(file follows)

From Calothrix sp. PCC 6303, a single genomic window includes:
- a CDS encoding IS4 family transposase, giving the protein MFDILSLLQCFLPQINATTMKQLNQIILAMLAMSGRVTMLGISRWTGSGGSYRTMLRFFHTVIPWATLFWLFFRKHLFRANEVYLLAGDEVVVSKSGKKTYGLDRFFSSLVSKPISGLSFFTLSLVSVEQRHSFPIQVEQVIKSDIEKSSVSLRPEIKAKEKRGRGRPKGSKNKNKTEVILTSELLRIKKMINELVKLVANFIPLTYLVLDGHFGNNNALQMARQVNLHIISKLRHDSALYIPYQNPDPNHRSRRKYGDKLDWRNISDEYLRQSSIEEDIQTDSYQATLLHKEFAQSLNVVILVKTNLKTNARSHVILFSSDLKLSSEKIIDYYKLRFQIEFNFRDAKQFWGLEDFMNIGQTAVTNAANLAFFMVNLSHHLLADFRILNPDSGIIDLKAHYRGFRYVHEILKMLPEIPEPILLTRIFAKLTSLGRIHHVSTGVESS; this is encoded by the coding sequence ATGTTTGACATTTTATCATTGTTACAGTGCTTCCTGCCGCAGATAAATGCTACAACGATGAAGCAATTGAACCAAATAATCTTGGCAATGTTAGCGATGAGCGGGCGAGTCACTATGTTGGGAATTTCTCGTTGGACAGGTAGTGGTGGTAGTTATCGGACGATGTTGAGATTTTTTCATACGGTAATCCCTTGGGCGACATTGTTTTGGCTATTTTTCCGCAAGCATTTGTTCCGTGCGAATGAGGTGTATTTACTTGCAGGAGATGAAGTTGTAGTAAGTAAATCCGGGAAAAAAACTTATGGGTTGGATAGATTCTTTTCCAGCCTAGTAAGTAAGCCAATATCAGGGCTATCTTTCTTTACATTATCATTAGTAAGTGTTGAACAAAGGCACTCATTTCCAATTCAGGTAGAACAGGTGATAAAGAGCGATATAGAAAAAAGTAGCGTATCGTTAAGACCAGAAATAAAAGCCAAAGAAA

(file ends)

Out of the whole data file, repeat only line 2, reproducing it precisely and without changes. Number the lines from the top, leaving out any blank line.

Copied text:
- a CDS encoding IS4 family transposase, giving the protein MFDILSLLQCFLPQINATTMKQLNQIILAMLAMSGRVTMLGISRWTGSGGSYRTMLRFFHTVIPWATLFWLFFRKHLFRANEVYLLAGDEVVVSKSGKKTYGLDRFFSSLVSKPISGLSFFTLSLVSVEQRHSFPIQVEQVIKSDIEKSSVSLRPEIKAKEKRGRGRPKGSKNKNKTEVILTSELLRIKKMINELVKLVANFIPLTYLVLDGHFGNNNALQMARQVNLHIISKLRHDSALYIPYQNPDPNHRSRRKYGDKLDWRNISDEYLRQSSIEEDIQTDSYQATLLHKEFAQSLNVVILVKTNLKTNARSHVILFSSDLKLSSEKIIDYYKLRFQIEFNFRDAKQFWGLEDFMNIGQTAVTNAANLAFFMVNLSHHLLADFRILNPDSGIIDLKAHYRGFRYVHEILKMLPEIPEPILLTRIFAKLTSLGRIHHVSTGVESS; this is encoded by the coding sequence ATGTTTGACATTTTATCATTGTTACAGTGCTTCCTGCCGCAGATAAATGCTACAACGATGAAGCAATTGAACCAAATAATCTTGGCAATGTTAGCGATGAGCGGGCGAGTCACTATGTTGGGAATTTCTCGTTGGACAGGTAGTGGTGGTAGTTATCGGACGATGTTGAGATTTTTTCATACGGTAATCCCTTGGGCGACATTGTTTTGGCTATTTTTCCGCAAGCATTTGTTCCGTGCGAATGAGGTGTATTTACTTGCAGGAGATGAAGTTGTAGTAAGTAAATCCGGGAAAAAAACTTATGGGTTGGATAGATTCTTTTCCAGCCTAGTAAGTAAGCCAATATCAGGGCTATCTTTCTTTACATTATCATTAGTAAGTGTTGAACAAAGGCACTCATTTCCAATTCAGGTAGAACAGGTGATAAAGAGCGATATAGAAAAAAGTAGCGTATCGTTAAGACCAGAAATAAAAGCCAAAGAAA